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Food law updates needed

Sydney Morning Herald columnist, Elizabeth Farrelly recently hit the nail on the head when asking why we are happy to play gastronomic Russian Roulette by eating without question any morsel offered us on a plate.
She was questioning why many of us blissfully indulge in healthy looking meals without any thought for the chemistry set that lies within, and was dismayed that a recent government-commissioned review of food labelling was happy for this to continue unabated.
In his much-anticipated report on food labelling, former Federal Health Minister, Neil Blewett, made 61 recommendations, including improved country of origin labelling, and the adoption of a Greens' traffic light labelling system, meaning shoppers will know immediately if their food is healthy, or not.
But hidden among the recommendations is a gaping black hole giving a green light for genetic modification and extraneous chemical additives without a requirement to fully disclose this on the label.
How nice it would have been for a former health minister to prioritise the wellbeing of Australians before the bottom line of food manufacturers. Is it unreasonable to demand printed information on every label so consumers can judge for themselves?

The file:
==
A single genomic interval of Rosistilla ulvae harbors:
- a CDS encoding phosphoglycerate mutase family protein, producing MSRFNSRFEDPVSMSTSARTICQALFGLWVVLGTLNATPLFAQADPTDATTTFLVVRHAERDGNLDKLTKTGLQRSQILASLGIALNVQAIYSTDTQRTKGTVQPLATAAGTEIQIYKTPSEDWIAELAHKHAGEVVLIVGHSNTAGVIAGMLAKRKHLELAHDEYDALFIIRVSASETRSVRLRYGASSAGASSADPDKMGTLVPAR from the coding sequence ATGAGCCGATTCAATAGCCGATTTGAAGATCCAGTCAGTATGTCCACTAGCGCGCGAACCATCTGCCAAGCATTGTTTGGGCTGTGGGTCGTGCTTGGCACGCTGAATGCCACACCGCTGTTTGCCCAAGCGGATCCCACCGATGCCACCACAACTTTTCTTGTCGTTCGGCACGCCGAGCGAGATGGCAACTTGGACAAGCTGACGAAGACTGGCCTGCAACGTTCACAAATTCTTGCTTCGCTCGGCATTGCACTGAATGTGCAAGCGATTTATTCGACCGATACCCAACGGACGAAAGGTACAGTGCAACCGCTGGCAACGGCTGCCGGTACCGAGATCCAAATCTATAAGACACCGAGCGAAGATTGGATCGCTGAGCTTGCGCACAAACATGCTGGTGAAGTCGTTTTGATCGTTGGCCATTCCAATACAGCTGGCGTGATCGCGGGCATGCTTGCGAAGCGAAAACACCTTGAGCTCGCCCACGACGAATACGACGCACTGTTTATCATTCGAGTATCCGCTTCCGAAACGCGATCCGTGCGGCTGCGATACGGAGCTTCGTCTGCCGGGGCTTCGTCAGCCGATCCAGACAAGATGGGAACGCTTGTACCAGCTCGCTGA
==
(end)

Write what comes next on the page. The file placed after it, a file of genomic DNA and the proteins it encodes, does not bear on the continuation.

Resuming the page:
For many years, concerned parents and consumer groups have led the call for labelling to provide precise details of the food we choose to eat, and many were pinning their hopes on the Blewett report as a way of edging the government closer to revealing the truth about safety and health claims about foods.
Recent reports on childhood obesity and sports stars spruiking junk food are classic examples of poor health occurring as a result of celebrity marketing instead of food facts. How sad is it that a well known fried chicken company is now synonymous with the nation's most popular sport. What kind of message is that?
The same could be said for the government's continued insistence that small amounts of GM product and certain chemicals are able to be present in packaged food without the need to declare it on the label.
When you are talking about undisclosed GM produce making its way into baby formula (as discovered in Australia last year), it becomes an ethical issue entwined in a parent's right to know, and a child's right to safe food.
How can we begin to address the problems associated with unhealthy and unsafe foods when our government refuses to push for complete transparency in our food labelling and advertising laws?
Our children are growing up with a confused outlook as they are torn between parents and teachers advocating healthy living and sporting heroes , governments and multinationals sweeping salt, fat, sugar, GM crops and additives under the rug.
The government must look beyond the Blewett Report, beyond its current food labelling and advertising policy, and consider the right of every Australian to know exactly what is in their food.

This appeared as an opinion piece in The Examiner 7 March 2011.

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